What do seniors want? And what does our country need to meet their demands? The National Council on Aging (NCOA) partnered with UnitedHealthcare and USA Today to examine these and other questions in the 2013 United States of Aging survey; results were released last month.
After conducting 4,000 telephone interviews from a number of senior audiences across America (those over 80 years old, those with 3 or more chronic health issues, low-income seniors, etc.), NCOA and their collaborators organized the findings into the following categories: general outlook on life, health preparedness, financial security, community support, and use of technology. This fact sheet outlines the key findings.
Perhaps surprisingly, the majority of seniors had a positive outlook on life (also of note — women and African Americans were the most optimistic about aging), had few concerns about their health, and believed their community to be responsive to their needs; not surprisingly, many were concerned about their future financial security and whether their income and savings would last throughout their lifetime.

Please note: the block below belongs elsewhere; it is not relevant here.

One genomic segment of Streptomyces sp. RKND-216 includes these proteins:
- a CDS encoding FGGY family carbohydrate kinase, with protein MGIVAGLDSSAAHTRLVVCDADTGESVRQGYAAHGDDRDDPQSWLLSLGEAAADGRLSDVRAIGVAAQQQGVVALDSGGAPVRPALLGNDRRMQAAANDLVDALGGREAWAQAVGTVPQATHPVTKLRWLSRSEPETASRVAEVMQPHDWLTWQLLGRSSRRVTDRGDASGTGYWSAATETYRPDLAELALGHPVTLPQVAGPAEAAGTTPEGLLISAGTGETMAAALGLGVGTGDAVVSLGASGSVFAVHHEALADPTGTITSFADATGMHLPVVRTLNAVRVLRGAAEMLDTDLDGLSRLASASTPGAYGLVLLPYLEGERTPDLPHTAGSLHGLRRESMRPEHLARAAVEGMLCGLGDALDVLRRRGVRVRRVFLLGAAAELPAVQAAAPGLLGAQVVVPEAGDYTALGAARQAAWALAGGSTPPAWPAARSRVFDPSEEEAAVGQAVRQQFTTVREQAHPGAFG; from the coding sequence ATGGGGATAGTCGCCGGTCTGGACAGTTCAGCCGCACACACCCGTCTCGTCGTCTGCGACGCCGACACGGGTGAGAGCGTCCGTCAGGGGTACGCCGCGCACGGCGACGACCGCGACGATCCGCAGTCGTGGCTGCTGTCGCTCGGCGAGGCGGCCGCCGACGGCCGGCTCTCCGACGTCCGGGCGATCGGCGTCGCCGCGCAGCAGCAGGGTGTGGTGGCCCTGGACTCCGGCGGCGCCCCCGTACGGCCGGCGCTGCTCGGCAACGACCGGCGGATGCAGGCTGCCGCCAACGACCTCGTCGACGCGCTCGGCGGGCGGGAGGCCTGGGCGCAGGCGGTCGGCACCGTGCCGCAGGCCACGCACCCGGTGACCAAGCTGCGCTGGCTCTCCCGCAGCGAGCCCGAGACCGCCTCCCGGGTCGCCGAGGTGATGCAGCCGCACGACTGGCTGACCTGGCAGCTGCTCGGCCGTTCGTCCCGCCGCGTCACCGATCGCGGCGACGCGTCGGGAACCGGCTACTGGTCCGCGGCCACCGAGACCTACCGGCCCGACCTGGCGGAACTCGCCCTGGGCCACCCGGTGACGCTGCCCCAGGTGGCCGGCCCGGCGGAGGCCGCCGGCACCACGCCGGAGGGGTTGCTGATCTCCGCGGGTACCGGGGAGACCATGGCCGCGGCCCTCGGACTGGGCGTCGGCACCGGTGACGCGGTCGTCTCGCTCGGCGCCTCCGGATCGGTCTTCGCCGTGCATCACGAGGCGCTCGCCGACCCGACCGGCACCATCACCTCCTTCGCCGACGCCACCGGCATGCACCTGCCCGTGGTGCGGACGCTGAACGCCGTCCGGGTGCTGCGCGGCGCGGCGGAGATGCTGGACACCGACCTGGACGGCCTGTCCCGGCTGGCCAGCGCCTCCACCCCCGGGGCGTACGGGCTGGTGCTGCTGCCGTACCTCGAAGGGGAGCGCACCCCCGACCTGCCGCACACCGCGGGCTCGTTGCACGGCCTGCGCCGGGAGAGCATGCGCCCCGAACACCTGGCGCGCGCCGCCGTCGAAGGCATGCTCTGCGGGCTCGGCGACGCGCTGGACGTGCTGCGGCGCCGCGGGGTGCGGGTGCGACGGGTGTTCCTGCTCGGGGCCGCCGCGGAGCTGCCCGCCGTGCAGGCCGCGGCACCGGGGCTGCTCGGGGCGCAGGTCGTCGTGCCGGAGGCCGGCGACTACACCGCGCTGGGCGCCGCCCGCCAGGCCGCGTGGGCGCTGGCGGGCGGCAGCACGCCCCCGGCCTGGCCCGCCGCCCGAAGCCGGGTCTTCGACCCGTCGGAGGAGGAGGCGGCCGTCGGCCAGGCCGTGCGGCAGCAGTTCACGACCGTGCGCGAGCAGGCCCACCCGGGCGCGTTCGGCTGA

The most striking finding though, per an NCOA press release: “Relationships with friends and family outweigh financial concerns among older Americans seeking fulfillment in their senior years.”
Of course, there is much work to be done when it comes to having enough resources — both human and capital — to care for our rapidly aging population. But isn’t it good to know that most of our seniors have a positive view of what’s to come?